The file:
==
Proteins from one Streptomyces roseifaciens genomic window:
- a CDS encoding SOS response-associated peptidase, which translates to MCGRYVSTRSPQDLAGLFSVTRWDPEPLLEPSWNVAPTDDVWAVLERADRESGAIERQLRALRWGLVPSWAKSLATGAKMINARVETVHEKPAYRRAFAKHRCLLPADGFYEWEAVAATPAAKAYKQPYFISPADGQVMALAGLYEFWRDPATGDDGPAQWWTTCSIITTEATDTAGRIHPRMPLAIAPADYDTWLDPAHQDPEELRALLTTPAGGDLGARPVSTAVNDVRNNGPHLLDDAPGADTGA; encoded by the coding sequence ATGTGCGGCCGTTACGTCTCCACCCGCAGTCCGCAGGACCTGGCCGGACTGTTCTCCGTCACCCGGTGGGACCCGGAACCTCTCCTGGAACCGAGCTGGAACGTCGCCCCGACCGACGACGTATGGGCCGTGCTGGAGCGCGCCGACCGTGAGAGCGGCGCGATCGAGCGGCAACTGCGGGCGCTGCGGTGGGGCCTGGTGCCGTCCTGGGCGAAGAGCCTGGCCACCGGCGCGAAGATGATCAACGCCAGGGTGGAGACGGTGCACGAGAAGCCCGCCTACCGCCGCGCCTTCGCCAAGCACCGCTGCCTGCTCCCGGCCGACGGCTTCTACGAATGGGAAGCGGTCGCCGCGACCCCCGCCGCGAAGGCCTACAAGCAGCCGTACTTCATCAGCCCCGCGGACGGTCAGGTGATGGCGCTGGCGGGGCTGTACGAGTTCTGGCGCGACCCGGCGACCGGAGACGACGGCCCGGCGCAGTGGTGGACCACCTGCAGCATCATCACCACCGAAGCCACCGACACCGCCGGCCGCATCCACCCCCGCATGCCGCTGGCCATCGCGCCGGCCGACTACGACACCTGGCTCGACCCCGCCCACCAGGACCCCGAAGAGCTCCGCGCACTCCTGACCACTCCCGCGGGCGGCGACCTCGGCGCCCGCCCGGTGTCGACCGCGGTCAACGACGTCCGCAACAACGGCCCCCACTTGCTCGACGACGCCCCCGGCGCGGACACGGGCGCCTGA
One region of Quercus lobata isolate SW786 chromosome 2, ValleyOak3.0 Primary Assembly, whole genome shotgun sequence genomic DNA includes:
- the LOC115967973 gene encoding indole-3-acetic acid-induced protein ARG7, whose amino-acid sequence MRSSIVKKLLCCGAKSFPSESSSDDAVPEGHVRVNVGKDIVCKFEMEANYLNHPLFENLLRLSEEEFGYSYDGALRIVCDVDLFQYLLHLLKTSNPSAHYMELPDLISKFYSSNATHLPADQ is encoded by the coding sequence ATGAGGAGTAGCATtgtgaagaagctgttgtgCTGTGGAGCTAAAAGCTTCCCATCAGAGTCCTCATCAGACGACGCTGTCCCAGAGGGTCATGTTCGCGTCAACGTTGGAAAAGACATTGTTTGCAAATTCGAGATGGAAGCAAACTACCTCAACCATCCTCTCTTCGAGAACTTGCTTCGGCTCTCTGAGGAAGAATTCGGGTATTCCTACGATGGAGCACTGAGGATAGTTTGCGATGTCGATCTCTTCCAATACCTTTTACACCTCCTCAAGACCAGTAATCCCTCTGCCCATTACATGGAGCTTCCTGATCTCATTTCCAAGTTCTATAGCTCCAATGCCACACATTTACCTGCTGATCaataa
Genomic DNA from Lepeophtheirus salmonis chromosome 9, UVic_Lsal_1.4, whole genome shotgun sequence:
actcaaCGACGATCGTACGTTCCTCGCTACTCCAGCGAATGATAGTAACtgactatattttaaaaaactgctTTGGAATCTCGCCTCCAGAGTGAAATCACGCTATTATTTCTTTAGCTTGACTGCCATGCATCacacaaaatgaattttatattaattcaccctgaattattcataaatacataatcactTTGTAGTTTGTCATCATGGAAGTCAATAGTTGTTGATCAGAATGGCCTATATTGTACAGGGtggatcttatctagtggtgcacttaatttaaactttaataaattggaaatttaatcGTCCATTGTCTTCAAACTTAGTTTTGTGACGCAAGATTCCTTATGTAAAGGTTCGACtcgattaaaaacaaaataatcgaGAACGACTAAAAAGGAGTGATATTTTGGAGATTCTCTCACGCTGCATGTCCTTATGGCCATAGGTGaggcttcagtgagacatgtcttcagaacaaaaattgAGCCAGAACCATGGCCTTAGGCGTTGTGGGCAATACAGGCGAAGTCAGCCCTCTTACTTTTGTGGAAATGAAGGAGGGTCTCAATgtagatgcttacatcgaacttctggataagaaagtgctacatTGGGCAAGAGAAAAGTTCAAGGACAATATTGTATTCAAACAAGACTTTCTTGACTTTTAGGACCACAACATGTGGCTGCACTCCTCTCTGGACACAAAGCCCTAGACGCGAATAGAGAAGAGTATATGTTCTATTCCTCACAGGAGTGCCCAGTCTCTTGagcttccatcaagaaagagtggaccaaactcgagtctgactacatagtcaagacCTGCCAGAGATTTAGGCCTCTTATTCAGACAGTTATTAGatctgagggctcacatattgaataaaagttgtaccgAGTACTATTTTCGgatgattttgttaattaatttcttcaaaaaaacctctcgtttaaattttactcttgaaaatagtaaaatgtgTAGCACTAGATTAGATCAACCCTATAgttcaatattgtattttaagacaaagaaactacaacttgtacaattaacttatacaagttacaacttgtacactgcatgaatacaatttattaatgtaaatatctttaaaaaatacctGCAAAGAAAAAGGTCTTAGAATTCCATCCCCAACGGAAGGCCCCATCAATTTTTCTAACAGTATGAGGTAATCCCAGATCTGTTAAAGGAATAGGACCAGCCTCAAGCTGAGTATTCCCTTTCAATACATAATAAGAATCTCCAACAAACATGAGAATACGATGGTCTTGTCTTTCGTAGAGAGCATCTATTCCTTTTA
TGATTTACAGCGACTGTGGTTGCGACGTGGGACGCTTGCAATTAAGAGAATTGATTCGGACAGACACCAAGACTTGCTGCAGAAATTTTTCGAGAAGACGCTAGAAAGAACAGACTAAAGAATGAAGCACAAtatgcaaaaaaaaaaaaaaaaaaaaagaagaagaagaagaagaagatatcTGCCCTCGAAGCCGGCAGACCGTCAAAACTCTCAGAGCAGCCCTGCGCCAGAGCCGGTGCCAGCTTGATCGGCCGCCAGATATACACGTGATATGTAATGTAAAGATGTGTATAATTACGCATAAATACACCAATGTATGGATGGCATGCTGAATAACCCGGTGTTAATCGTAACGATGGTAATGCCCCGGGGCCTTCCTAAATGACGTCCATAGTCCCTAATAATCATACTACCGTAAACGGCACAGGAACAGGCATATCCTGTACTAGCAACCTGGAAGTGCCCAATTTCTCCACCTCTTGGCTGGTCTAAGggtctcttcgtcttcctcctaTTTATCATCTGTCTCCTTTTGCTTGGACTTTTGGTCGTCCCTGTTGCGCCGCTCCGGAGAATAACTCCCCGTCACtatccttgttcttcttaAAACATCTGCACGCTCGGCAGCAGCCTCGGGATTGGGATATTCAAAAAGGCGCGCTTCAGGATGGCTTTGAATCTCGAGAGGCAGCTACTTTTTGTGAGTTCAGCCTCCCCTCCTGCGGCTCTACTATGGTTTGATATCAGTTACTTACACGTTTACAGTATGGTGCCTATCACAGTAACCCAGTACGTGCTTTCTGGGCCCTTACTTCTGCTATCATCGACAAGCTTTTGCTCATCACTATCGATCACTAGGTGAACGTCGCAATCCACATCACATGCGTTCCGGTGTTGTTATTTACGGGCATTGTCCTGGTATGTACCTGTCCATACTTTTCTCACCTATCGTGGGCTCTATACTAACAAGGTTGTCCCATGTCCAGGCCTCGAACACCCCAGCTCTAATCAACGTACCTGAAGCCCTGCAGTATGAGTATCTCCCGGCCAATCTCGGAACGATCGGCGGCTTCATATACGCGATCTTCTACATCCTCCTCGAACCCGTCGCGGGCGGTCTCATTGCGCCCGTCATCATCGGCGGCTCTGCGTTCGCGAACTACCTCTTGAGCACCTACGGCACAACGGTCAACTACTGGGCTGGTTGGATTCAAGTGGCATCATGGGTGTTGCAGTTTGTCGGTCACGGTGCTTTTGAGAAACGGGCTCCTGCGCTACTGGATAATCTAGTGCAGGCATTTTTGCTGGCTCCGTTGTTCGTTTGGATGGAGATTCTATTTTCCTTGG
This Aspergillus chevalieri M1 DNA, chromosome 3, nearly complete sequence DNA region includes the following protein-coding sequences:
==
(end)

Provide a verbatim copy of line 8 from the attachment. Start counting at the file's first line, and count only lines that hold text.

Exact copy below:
This Aspergillus chevalieri M1 DNA, chromosome 3, nearly complete sequence DNA region includes the following protein-coding sequences: